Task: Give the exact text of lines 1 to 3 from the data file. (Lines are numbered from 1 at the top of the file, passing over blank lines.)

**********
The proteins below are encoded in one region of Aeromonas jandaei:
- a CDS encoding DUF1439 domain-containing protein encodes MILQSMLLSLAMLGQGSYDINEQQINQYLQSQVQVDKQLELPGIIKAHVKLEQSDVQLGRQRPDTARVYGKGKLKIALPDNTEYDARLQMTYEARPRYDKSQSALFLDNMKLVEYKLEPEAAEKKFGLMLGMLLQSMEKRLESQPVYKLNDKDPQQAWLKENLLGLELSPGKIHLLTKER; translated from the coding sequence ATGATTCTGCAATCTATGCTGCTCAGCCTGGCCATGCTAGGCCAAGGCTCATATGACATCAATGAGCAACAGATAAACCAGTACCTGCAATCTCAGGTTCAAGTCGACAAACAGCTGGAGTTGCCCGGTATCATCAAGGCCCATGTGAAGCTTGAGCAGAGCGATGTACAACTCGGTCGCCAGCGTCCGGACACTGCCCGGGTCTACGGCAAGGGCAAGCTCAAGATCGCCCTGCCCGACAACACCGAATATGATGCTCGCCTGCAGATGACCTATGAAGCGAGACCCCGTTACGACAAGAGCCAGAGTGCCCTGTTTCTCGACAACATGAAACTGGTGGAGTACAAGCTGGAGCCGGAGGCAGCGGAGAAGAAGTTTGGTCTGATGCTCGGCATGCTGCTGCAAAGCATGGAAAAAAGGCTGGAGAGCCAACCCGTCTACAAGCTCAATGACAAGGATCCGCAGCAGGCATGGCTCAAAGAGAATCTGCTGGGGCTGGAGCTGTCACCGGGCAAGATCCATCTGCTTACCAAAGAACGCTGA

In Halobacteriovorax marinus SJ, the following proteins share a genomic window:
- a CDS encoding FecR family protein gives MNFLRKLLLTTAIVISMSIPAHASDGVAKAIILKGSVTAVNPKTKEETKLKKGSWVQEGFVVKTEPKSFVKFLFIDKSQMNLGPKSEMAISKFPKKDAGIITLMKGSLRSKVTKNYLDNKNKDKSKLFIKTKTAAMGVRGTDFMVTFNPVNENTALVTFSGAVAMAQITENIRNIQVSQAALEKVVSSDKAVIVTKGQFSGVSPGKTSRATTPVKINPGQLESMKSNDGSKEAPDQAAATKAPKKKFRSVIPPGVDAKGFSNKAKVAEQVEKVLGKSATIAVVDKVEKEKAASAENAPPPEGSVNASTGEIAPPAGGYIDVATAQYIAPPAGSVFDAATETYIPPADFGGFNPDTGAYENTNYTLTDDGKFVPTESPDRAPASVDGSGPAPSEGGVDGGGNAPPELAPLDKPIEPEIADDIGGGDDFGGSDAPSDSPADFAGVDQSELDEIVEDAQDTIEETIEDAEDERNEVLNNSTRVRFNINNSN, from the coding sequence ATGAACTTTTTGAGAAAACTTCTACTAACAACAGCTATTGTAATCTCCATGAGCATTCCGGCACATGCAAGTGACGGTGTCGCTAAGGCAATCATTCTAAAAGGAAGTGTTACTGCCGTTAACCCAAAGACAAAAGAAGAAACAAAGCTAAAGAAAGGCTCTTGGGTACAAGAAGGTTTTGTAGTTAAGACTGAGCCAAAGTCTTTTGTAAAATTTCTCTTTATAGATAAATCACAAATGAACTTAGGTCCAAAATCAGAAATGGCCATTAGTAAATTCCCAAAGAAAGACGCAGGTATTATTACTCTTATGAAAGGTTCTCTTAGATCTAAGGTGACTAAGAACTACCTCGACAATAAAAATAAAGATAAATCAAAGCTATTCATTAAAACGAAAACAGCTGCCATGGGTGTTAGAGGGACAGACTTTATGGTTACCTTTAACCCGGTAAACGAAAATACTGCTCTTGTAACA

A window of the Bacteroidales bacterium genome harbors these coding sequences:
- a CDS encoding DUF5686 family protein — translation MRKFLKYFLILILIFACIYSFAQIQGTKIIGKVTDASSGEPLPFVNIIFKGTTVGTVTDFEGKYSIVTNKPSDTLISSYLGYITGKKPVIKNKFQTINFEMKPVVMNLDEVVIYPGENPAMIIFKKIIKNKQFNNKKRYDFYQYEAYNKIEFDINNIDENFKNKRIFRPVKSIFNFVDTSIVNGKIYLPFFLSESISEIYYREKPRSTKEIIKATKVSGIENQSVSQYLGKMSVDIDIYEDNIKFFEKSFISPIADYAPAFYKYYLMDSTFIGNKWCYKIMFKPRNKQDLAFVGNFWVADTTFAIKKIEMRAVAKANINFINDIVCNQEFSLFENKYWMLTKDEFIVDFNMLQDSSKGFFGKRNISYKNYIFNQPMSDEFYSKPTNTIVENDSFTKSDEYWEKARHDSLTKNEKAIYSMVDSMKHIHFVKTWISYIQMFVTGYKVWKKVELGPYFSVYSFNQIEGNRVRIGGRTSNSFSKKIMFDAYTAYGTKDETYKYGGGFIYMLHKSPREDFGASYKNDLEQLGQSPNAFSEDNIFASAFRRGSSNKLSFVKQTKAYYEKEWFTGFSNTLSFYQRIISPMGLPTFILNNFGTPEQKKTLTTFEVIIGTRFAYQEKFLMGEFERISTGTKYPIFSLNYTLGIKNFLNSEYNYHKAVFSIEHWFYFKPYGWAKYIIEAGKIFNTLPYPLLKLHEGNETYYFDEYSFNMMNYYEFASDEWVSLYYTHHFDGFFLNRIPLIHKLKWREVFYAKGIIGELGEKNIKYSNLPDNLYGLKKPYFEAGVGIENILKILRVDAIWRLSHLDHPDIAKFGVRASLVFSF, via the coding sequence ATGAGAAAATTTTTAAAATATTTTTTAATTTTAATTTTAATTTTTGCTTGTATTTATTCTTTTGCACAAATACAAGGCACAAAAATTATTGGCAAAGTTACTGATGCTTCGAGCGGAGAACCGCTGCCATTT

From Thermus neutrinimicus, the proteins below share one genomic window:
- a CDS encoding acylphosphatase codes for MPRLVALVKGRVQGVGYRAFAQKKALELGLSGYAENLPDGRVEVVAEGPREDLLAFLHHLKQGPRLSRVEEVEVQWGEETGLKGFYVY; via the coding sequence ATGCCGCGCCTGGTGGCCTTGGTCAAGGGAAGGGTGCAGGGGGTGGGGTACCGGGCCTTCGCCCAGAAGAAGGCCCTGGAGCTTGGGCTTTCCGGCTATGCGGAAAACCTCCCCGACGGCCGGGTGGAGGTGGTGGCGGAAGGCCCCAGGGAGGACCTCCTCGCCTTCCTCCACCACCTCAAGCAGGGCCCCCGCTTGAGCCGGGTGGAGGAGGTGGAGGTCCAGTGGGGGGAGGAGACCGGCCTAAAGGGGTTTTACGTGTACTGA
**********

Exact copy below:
The proteins below are encoded in one region of Aeromonas jandaei:
- a CDS encoding DUF1439 domain-containing protein encodes MILQSMLLSLAMLGQGSYDINEQQINQYLQSQVQVDKQLELPGIIKAHVKLEQSDVQLGRQRPDTARVYGKGKLKIALPDNTEYDARLQMTYEARPRYDKSQSALFLDNMKLVEYKLEPEAAEKKFGLMLGMLLQSMEKRLESQPVYKLNDKDPQQAWLKENLLGLELSPGKIHLLTKER; translated from the coding sequence ATGATTCTGCAATCTATGCTGCTCAGCCTGGCCATGCTAGGCCAAGGCTCATATGACATCAATGAGCAACAGATAAACCAGTACCTGCAATCTCAGGTTCAAGTCGACAAACAGCTGGAGTTGCCCGGTATCATCAAGGCCCATGTGAAGCTTGAGCAGAGCGATGTACAACTCGGTCGCCAGCGTCCGGACACTGCCCGGGTCTACGGCAAGGGCAAGCTCAAGATCGCCCTGCCCGACAACACCGAATATGATGCTCGCCTGCAGATGACCTATGAAGCGAGACCCCGTTACGACAAGAGCCAGAGTGCCCTGTTTCTCGACAACATGAAACTGGTGGAGTACAAGCTGGAGCCGGAGGCAGCGGAGAAGAAGTTTGGTCTGATGCTCGGCATGCTGCTGCAAAGCATGGAAAAAAGGCTGGAGAGCCAACCCGTCTACAAGCTCAATGACAAGGATCCGCAGCAGGCATGGCTCAAAGAGAATCTGCTGGGGCTGGAGCTGTCACCGGGCAAGATCCATCTGCTTACCAAAGAACGCTGA

In Halobacteriovorax marinus SJ, the following proteins share a genomic window: